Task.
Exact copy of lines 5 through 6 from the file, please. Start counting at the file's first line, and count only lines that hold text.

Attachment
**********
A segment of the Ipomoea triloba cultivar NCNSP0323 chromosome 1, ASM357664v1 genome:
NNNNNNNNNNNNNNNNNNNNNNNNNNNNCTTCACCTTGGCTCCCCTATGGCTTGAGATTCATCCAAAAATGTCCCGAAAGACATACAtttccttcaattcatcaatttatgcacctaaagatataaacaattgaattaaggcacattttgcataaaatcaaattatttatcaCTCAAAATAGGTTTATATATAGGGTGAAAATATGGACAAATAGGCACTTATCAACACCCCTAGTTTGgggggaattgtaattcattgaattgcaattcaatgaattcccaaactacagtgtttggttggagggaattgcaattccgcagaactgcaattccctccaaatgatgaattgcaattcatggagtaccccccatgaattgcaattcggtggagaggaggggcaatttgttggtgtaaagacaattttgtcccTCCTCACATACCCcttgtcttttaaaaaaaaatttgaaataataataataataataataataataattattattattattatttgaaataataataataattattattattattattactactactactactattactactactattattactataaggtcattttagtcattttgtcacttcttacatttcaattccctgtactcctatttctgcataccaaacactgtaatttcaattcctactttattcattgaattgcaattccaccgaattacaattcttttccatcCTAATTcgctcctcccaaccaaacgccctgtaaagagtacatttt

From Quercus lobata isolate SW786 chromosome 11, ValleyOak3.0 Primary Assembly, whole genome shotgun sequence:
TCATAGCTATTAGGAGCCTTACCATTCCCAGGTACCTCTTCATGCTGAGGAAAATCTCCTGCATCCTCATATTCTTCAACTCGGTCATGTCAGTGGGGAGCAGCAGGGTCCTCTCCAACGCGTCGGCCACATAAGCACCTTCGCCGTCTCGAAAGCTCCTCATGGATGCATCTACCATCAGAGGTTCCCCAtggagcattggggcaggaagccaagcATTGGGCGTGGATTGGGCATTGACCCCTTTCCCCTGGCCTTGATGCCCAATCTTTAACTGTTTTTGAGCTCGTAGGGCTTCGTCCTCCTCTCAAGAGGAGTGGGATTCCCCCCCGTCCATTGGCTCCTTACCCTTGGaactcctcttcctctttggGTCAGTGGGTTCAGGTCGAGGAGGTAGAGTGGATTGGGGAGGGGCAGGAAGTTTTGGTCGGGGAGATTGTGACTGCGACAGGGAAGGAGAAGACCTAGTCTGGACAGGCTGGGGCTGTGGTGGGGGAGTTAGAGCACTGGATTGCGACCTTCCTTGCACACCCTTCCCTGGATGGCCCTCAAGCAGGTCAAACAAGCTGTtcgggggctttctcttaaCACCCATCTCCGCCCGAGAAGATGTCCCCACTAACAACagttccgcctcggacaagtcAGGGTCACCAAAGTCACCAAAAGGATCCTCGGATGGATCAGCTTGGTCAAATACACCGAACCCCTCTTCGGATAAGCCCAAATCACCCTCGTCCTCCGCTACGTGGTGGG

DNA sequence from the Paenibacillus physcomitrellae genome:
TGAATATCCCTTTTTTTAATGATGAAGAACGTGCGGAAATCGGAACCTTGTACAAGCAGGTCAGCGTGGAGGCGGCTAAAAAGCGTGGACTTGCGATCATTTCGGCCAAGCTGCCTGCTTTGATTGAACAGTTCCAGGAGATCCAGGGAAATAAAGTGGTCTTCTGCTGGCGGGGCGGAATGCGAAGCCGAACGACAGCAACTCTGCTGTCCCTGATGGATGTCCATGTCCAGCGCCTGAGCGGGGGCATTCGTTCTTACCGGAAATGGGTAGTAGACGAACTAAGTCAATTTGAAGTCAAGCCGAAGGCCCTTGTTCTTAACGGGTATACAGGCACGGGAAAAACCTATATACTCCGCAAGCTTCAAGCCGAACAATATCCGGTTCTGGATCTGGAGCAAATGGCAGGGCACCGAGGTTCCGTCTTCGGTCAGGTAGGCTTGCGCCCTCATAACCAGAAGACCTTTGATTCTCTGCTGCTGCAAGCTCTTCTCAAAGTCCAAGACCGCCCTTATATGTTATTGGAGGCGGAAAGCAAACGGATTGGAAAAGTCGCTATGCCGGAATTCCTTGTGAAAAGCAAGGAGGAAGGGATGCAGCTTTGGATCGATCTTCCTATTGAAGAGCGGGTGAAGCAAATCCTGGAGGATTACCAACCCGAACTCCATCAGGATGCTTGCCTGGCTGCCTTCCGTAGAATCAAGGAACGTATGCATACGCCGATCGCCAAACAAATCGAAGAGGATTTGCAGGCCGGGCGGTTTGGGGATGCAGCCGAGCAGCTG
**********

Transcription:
DNA sequence from the Paenibacillus physcomitrellae genome:
TGAATATCCCTTTTTTTAATGATGAAGAACGTGCGGAAATCGGAACCTTGTACAAGCAGGTCAGCGTGGAGGCGGCTAAAAAGCGTGGACTTGCGATCATTTCGGCCAAGCTGCCTGCTTTGATTGAACAGTTCCAGGAGATCCAGGGAAATAAAGTGGTCTTCTGCTGGCGGGGCGGAATGCGAAGCCGAACGACAGCAACTCTGCTGTCCCTGATGGATGTCCATGTCCAGCGCCTGAGCGGGGGCATTCGTTCTTACCGGAAATGGGTAGTAGACGAACTAAGTCAATTTGAAGTCAAGCCGAAGGCCCTTGTTCTTAACGGGTATACAGGCACGGGAAAAACCTATATACTCCGCAAGCTTCAAGCCGAACAATATCCGGTTCTGGATCTGGAGCAAATGGCAGGGCACCGAGGTTCCGTCTTCGGTCAGGTAGGCTTGCGCCCTCATAACCAGAAGACCTTTGATTCTCTGCTGCTGCAAGCTCTTCTCAAAGTCCAAGACCGCCCTTATATGTTATTGGAGGCGGAAAGCAAACGGATTGGAAAAGTCGCTATGCCGGAATTCCTTGTGAAAAGCAAGGAGGAAGGGATGCAGCTTTGGATCGATCTTCCTATTGAAGAGCGGGTGAAGCAAATCCTGGAGGATTACCAACCCGAACTCCATCAGGATGCTTGCCTGGCTGCCTTCCGTAGAATCAAGGAACGTATGCATACGCCGATCGCCAAACAAATCGAAGAGGATTTGCAGGCCGGGCGGTTTGGGGATGCAGCCGAGCAGCTG